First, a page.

all aerial applications of herbicides and pesticides on federal lands nation-wide,
~ lobbying to prevent a logging road being built along the Sterling Mine Ditch,
~  preventing herbicide applications on the Sterling Mine Ditch Trail system,
~  stopping or modifying several B.L.M. timber sales that would have roaded and
clear-cut the forested ridges south of the river from below Buncom up to Duncan Gap,
~  stopped USFS timber sales that would have roaded and clear-cut the roadless areas
 on Wagner Butte and Big Red Mountain in the Little Applegate's upper watershed,
~  worked with other organizations to prevent a strip mine on Big Red Mountain,
~  eliminating open-range grazing on a 28,000 acre allotment
 including the entire Sterling Mine Ditch Trail system,
~  proposed the 10,650-acre Dakubetede Wilderness in 1980 to protect
outstanding wildland values in the spectacular Little Applegate River Canyon.

   
Photos:
Chant Thomas
Big Red Mountain on the Siskiyou Crest: one of several Monogram Lake, summit rocks.


Photo:
Chant Thomas
Diverse ecosystems in the proposed Dakubetede Wilderness.
View from Tunnel Ridge Trail across Little Applegate River Canyon.


However, much work remains to be accomplished! We are still working for the
Daukbetede Wilderness designation; suction dredge mining threatens the river;
and B.L.M. is still planning a massive Off-Road Vehicle play area on Anderson Butte.

Federal elected officials and land management agency managers arrive and then
move on like the seasons of the year while we stay put here in the Little Applegate.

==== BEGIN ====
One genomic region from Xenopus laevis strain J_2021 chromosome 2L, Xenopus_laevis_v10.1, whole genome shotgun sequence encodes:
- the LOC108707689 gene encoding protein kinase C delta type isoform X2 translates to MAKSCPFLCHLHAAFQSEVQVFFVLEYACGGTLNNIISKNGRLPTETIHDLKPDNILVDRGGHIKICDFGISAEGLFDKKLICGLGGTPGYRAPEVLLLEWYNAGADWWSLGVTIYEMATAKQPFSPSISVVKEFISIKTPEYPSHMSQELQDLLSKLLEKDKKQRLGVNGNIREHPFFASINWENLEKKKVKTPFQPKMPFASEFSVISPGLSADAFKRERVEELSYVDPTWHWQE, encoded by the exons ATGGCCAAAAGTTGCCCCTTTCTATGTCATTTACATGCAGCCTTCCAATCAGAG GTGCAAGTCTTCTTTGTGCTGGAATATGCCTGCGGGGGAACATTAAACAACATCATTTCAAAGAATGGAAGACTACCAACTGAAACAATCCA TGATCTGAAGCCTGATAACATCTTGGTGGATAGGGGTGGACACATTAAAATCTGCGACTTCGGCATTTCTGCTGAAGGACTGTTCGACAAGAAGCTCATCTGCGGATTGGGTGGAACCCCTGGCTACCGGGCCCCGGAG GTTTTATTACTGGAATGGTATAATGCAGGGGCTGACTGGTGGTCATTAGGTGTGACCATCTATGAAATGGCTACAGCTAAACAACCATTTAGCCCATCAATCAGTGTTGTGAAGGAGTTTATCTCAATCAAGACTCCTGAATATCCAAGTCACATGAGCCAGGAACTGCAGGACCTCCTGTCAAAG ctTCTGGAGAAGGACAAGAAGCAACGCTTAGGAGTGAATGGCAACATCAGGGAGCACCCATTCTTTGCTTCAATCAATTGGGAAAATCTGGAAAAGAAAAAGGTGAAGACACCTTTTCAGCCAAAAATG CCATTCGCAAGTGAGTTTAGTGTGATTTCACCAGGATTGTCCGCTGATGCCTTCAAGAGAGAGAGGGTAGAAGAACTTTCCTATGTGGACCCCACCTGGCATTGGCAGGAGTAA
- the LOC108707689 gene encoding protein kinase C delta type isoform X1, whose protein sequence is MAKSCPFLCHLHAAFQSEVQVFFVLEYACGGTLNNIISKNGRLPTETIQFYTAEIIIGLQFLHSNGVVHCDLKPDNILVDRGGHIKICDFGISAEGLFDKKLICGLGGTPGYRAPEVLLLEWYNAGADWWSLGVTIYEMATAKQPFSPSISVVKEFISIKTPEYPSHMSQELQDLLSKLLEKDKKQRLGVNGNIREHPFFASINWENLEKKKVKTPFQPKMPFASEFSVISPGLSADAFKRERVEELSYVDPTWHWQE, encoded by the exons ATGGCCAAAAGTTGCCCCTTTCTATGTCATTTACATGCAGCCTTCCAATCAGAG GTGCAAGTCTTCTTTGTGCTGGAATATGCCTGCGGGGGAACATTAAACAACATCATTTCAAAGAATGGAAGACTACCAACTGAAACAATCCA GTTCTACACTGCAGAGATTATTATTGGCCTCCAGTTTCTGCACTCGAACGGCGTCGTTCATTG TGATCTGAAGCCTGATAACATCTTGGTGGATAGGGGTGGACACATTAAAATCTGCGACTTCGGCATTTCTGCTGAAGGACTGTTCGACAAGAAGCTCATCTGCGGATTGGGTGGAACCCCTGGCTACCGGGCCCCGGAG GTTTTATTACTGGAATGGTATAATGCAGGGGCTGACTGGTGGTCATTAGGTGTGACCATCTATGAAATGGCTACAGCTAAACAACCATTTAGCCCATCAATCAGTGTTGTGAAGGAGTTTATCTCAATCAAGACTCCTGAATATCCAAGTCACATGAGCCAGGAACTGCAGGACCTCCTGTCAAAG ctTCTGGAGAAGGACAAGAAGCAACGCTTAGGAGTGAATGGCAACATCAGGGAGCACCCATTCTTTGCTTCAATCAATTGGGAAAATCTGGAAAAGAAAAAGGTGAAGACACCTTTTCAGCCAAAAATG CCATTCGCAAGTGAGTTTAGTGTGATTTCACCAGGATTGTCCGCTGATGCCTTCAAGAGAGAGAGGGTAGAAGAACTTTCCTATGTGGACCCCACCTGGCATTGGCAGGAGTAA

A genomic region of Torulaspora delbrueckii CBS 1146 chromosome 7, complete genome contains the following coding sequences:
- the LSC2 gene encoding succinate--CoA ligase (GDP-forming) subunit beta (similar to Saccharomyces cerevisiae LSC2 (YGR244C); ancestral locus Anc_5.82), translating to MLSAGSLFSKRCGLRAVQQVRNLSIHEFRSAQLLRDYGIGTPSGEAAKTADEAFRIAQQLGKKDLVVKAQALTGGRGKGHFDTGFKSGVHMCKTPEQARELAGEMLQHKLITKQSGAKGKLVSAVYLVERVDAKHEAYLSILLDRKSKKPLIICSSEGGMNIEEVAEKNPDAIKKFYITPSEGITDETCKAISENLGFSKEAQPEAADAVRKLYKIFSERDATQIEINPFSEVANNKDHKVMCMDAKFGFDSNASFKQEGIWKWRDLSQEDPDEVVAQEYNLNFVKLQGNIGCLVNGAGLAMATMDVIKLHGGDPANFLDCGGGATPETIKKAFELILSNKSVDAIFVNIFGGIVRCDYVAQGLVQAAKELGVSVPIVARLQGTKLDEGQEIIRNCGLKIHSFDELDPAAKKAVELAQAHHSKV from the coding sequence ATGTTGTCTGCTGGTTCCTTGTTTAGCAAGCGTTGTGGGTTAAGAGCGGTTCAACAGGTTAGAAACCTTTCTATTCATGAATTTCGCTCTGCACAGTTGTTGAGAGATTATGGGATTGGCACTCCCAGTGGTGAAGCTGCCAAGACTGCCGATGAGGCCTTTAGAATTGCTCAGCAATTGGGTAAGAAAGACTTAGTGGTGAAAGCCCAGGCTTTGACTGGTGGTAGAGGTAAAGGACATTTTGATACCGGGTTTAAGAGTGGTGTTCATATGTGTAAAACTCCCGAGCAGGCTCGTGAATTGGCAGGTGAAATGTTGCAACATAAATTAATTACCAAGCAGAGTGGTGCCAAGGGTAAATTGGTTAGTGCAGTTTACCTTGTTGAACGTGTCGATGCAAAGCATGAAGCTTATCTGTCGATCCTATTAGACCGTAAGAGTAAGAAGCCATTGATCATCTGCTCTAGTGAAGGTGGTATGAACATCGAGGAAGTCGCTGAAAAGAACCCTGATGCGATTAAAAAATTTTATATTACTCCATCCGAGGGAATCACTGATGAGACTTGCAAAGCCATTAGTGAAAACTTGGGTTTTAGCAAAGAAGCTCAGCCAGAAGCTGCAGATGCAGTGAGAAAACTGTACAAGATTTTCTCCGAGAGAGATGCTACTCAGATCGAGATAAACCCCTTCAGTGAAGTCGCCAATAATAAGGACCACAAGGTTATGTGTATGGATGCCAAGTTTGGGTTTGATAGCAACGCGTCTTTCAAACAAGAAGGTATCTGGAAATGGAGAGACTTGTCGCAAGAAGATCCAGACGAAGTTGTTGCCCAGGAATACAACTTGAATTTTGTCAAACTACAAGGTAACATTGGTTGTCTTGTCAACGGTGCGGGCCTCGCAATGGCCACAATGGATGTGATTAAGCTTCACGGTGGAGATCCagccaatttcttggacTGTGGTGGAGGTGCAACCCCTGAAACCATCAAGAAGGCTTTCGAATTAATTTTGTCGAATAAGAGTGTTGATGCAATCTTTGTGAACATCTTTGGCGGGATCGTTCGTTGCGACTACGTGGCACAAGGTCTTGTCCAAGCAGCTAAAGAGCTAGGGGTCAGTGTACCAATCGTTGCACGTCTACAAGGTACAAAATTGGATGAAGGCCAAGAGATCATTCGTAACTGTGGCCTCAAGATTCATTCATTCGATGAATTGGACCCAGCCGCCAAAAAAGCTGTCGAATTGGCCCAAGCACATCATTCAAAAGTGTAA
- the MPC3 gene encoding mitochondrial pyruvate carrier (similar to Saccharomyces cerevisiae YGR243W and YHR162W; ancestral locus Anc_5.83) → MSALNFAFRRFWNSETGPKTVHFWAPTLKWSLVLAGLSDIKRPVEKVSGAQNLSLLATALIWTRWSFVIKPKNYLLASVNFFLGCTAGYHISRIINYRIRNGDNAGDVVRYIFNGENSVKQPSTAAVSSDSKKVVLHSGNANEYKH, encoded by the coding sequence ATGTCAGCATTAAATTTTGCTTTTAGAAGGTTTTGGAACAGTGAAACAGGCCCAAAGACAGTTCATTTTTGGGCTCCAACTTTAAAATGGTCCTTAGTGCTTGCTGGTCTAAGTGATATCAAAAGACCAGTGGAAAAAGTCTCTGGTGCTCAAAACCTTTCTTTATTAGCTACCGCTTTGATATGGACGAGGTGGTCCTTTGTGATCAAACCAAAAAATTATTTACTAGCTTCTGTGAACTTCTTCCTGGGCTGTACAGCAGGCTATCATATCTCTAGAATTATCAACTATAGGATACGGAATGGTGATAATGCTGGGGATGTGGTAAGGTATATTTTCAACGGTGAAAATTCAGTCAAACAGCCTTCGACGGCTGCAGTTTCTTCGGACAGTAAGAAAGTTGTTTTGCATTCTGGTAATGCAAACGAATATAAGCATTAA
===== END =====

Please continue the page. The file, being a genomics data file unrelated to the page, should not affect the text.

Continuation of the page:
What would have been unthinkable to our Congressman of 20 years ago (Weaver)
is now actively advocated by our current Congressmen (Walden & DeFazio).
Their O&C Trust, Conservation, and Jobs Act would take nearly all of the B.L.M. forests in
the Applegate and place them in a trust to be managed by the timber industry for
maximum short-term financial return with no recourse for citizens to appeal,
 and be exempt from most federal environmental laws, allowing short rotation
clear-cutting and aerial applications of herbicides and pesticides.

Locally, our U.S. Government is presently hatching various plans that could drastically
alter all or portions of the Little Applegate River Watershed and adjacent areas.
The Sterling Sweeper Project plans for logging in many of the forest stands on
B.L.M. lands in the Sterling Creek Watershed and nearby areas.

Meanwhile, next time you're driving west on Hwy. 238, check out the recent logging
on the south side of the Applegate River between Ruch and Applegate.
Those "sloppy clearcuts"
(VARIABLE RETENTION HARVEST) are the controversial Pilot Joe project,